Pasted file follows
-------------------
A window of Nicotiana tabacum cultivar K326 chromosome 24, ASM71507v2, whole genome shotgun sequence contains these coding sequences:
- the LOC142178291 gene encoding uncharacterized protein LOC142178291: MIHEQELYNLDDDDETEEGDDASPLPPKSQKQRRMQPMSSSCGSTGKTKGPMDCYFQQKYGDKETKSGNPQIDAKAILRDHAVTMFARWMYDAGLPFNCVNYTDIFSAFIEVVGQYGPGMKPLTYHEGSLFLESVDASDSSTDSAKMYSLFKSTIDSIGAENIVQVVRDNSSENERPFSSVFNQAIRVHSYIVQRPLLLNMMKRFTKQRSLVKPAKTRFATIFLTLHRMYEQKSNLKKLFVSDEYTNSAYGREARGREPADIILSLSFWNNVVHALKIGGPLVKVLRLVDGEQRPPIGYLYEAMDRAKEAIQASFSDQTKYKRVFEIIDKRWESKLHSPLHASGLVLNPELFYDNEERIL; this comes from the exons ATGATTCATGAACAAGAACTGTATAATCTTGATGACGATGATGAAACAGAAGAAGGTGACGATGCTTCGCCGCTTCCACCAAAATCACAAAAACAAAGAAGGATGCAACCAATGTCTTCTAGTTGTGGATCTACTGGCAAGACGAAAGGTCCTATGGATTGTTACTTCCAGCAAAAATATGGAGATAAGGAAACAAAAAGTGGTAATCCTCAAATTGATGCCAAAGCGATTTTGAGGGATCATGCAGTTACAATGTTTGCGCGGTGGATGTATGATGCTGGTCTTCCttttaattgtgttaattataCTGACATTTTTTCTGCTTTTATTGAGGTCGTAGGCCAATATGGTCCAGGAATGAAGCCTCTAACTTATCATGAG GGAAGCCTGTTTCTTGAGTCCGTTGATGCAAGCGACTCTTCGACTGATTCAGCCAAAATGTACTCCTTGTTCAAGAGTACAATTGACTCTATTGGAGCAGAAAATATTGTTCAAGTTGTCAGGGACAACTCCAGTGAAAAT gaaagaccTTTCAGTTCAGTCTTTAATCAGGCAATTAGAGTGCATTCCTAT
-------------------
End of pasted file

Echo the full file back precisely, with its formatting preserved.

A window of Nicotiana tabacum cultivar K326 chromosome 24, ASM71507v2, whole genome shotgun sequence contains these coding sequences:
- the LOC142178291 gene encoding uncharacterized protein LOC142178291: MIHEQELYNLDDDDETEEGDDASPLPPKSQKQRRMQPMSSSCGSTGKTKGPMDCYFQQKYGDKETKSGNPQIDAKAILRDHAVTMFARWMYDAGLPFNCVNYTDIFSAFIEVVGQYGPGMKPLTYHEGSLFLESVDASDSSTDSAKMYSLFKSTIDSIGAENIVQVVRDNSSENERPFSSVFNQAIRVHSYIVQRPLLLNMMKRFTKQRSLVKPAKTRFATIFLTLHRMYEQKSNLKKLFVSDEYTNSAYGREARGREPADIILSLSFWNNVVHALKIGGPLVKVLRLVDGEQRPPIGYLYEAMDRAKEAIQASFSDQTKYKRVFEIIDKRWESKLHSPLHASGLVLNPELFYDNEERIL; this comes from the exons ATGATTCATGAACAAGAACTGTATAATCTTGATGACGATGATGAAACAGAAGAAGGTGACGATGCTTCGCCGCTTCCACCAAAATCACAAAAACAAAGAAGGATGCAACCAATGTCTTCTAGTTGTGGATCTACTGGCAAGACGAAAGGTCCTATGGATTGTTACTTCCAGCAAAAATATGGAGATAAGGAAACAAAAAGTGGTAATCCTCAAATTGATGCCAAAGCGATTTTGAGGGATCATGCAGTTACAATGTTTGCGCGGTGGATGTATGATGCTGGTCTTCCttttaattgtgttaattataCTGACATTTTTTCTGCTTTTATTGAGGTCGTAGGCCAATATGGTCCAGGAATGAAGCCTCTAACTTATCATGAG GGAAGCCTGTTTCTTGAGTCCGTTGATGCAAGCGACTCTTCGACTGATTCAGCCAAAATGTACTCCTTGTTCAAGAGTACAATTGACTCTATTGGAGCAGAAAATATTGTTCAAGTTGTCAGGGACAACTCCAGTGAAAAT gaaagaccTTTCAGTTCAGTCTTTAATCAGGCAATTAGAGTGCATTCCTAT